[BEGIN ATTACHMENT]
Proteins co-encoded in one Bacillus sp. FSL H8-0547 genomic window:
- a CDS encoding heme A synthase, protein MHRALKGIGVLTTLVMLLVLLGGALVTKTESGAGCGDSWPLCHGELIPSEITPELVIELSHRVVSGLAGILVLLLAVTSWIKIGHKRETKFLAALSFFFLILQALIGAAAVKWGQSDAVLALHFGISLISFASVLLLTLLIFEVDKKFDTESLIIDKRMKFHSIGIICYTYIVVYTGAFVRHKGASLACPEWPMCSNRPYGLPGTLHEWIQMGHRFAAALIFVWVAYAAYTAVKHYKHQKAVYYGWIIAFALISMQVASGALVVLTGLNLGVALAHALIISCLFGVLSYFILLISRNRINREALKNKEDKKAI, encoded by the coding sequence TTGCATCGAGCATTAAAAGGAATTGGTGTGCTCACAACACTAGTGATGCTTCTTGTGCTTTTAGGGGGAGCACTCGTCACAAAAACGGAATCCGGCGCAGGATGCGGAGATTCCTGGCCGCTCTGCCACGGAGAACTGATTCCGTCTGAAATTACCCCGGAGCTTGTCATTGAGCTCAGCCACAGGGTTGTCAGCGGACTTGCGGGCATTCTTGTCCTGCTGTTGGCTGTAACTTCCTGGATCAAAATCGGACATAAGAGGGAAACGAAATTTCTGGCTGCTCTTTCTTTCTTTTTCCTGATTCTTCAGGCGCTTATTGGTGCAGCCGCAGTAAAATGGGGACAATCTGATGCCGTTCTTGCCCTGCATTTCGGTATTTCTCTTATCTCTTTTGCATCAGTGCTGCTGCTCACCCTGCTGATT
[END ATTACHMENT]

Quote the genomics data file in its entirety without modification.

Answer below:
Proteins co-encoded in one Bacillus sp. FSL H8-0547 genomic window:
- a CDS encoding heme A synthase, protein MHRALKGIGVLTTLVMLLVLLGGALVTKTESGAGCGDSWPLCHGELIPSEITPELVIELSHRVVSGLAGILVLLLAVTSWIKIGHKRETKFLAALSFFFLILQALIGAAAVKWGQSDAVLALHFGISLISFASVLLLTLLIFEVDKKFDTESLIIDKRMKFHSIGIICYTYIVVYTGAFVRHKGASLACPEWPMCSNRPYGLPGTLHEWIQMGHRFAAALIFVWVAYAAYTAVKHYKHQKAVYYGWIIAFALISMQVASGALVVLTGLNLGVALAHALIISCLFGVLSYFILLISRNRINREALKNKEDKKAI, encoded by the coding sequence TTGCATCGAGCATTAAAAGGAATTGGTGTGCTCACAACACTAGTGATGCTTCTTGTGCTTTTAGGGGGAGCACTCGTCACAAAAACGGAATCCGGCGCAGGATGCGGAGATTCCTGGCCGCTCTGCCACGGAGAACTGATTCCGTCTGAAATTACCCCGGAGCTTGTCATTGAGCTCAGCCACAGGGTTGTCAGCGGACTTGCGGGCATTCTTGTCCTGCTGTTGGCTGTAACTTCCTGGATCAAAATCGGACATAAGAGGGAAACGAAATTTCTGGCTGCTCTTTCTTTCTTTTTCCTGATTCTTCAGGCGCTTATTGGTGCAGCCGCAGTAAAATGGGGACAATCTGATGCCGTTCTTGCCCTGCATTTCGGTATTTCTCTTATCTCTTTTGCATCAGTGCTGCTGCTCACCCTGCTGATT